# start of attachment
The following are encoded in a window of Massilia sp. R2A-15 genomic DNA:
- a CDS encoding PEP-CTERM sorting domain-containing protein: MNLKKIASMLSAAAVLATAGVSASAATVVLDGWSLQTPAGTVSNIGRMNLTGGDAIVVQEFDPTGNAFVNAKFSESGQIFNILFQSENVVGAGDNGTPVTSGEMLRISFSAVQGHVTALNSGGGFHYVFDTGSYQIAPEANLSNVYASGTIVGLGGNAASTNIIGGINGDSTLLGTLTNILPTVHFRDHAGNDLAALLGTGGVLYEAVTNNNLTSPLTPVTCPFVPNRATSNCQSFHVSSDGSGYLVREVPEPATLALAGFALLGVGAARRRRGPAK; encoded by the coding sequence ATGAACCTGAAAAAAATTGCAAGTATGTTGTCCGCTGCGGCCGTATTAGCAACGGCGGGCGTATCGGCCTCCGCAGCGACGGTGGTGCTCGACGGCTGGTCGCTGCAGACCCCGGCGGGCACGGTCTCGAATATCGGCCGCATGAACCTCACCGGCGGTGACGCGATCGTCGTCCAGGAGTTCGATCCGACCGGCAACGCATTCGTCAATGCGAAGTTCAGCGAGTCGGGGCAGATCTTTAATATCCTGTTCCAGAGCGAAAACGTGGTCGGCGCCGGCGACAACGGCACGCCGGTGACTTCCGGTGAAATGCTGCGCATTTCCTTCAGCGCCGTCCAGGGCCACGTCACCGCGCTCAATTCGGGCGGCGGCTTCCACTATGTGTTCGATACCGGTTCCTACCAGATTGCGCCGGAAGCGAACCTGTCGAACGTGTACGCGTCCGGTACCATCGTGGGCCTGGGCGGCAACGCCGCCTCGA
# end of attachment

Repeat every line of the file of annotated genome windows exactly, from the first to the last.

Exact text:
The following are encoded in a window of Massilia sp. R2A-15 genomic DNA:
- a CDS encoding PEP-CTERM sorting domain-containing protein: MNLKKIASMLSAAAVLATAGVSASAATVVLDGWSLQTPAGTVSNIGRMNLTGGDAIVVQEFDPTGNAFVNAKFSESGQIFNILFQSENVVGAGDNGTPVTSGEMLRISFSAVQGHVTALNSGGGFHYVFDTGSYQIAPEANLSNVYASGTIVGLGGNAASTNIIGGINGDSTLLGTLTNILPTVHFRDHAGNDLAALLGTGGVLYEAVTNNNLTSPLTPVTCPFVPNRATSNCQSFHVSSDGSGYLVREVPEPATLALAGFALLGVGAARRRRGPAK; encoded by the coding sequence ATGAACCTGAAAAAAATTGCAAGTATGTTGTCCGCTGCGGCCGTATTAGCAACGGCGGGCGTATCGGCCTCCGCAGCGACGGTGGTGCTCGACGGCTGGTCGCTGCAGACCCCGGCGGGCACGGTCTCGAATATCGGCCGCATGAACCTCACCGGCGGTGACGCGATCGTCGTCCAGGAGTTCGATCCGACCGGCAACGCATTCGTCAATGCGAAGTTCAGCGAGTCGGGGCAGATCTTTAATATCCTGTTCCAGAGCGAAAACGTGGTCGGCGCCGGCGACAACGGCACGCCGGTGACTTCCGGTGAAATGCTGCGCATTTCCTTCAGCGCCGTCCAGGGCCACGTCACCGCGCTCAATTCGGGCGGCGGCTTCCACTATGTGTTCGATACCGGTTCCTACCAGATTGCGCCGGAAGCGAACCTGTCGAACGTGTACGCGTCCGGTACCATCGTGGGCCTGGGCGGCAACGCCGCCTCGA